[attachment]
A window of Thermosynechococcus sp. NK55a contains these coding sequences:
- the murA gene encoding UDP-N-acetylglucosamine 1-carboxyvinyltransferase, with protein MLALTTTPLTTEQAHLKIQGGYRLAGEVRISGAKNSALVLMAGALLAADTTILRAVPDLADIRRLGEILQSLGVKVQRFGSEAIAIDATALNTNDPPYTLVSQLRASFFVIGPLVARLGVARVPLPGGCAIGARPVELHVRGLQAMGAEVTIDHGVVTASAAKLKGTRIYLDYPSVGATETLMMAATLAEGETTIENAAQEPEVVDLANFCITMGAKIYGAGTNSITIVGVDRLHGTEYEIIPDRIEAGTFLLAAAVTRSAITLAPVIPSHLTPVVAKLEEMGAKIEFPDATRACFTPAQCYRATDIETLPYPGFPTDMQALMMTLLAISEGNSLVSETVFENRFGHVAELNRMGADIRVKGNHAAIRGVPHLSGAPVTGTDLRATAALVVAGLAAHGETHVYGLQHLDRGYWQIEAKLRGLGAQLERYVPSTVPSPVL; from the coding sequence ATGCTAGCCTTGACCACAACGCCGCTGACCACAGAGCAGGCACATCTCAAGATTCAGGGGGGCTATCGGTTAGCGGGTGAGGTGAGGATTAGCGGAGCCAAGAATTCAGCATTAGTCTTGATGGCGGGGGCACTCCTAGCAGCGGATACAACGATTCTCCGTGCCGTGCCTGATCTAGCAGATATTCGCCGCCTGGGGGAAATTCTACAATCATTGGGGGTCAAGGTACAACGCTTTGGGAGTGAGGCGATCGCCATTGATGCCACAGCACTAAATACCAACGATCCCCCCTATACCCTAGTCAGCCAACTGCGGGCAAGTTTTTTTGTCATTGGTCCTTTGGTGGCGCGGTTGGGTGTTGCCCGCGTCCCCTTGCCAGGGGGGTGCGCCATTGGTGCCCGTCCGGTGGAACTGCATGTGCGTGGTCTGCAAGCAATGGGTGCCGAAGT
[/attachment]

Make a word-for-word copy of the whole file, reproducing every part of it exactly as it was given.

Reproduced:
A window of Thermosynechococcus sp. NK55a contains these coding sequences:
- the murA gene encoding UDP-N-acetylglucosamine 1-carboxyvinyltransferase, with protein MLALTTTPLTTEQAHLKIQGGYRLAGEVRISGAKNSALVLMAGALLAADTTILRAVPDLADIRRLGEILQSLGVKVQRFGSEAIAIDATALNTNDPPYTLVSQLRASFFVIGPLVARLGVARVPLPGGCAIGARPVELHVRGLQAMGAEVTIDHGVVTASAAKLKGTRIYLDYPSVGATETLMMAATLAEGETTIENAAQEPEVVDLANFCITMGAKIYGAGTNSITIVGVDRLHGTEYEIIPDRIEAGTFLLAAAVTRSAITLAPVIPSHLTPVVAKLEEMGAKIEFPDATRACFTPAQCYRATDIETLPYPGFPTDMQALMMTLLAISEGNSLVSETVFENRFGHVAELNRMGADIRVKGNHAAIRGVPHLSGAPVTGTDLRATAALVVAGLAAHGETHVYGLQHLDRGYWQIEAKLRGLGAQLERYVPSTVPSPVL; from the coding sequence ATGCTAGCCTTGACCACAACGCCGCTGACCACAGAGCAGGCACATCTCAAGATTCAGGGGGGCTATCGGTTAGCGGGTGAGGTGAGGATTAGCGGAGCCAAGAATTCAGCATTAGTCTTGATGGCGGGGGCACTCCTAGCAGCGGATACAACGATTCTCCGTGCCGTGCCTGATCTAGCAGATATTCGCCGCCTGGGGGAAATTCTACAATCATTGGGGGTCAAGGTACAACGCTTTGGGAGTGAGGCGATCGCCATTGATGCCACAGCACTAAATACCAACGATCCCCCCTATACCCTAGTCAGCCAACTGCGGGCAAGTTTTTTTGTCATTGGTCCTTTGGTGGCGCGGTTGGGTGTTGCCCGCGTCCCCTTGCCAGGGGGGTGCGCCATTGGTGCCCGTCCGGTGGAACTGCATGTGCGTGGTCTGCAAGCAATGGGTGCCGAAGT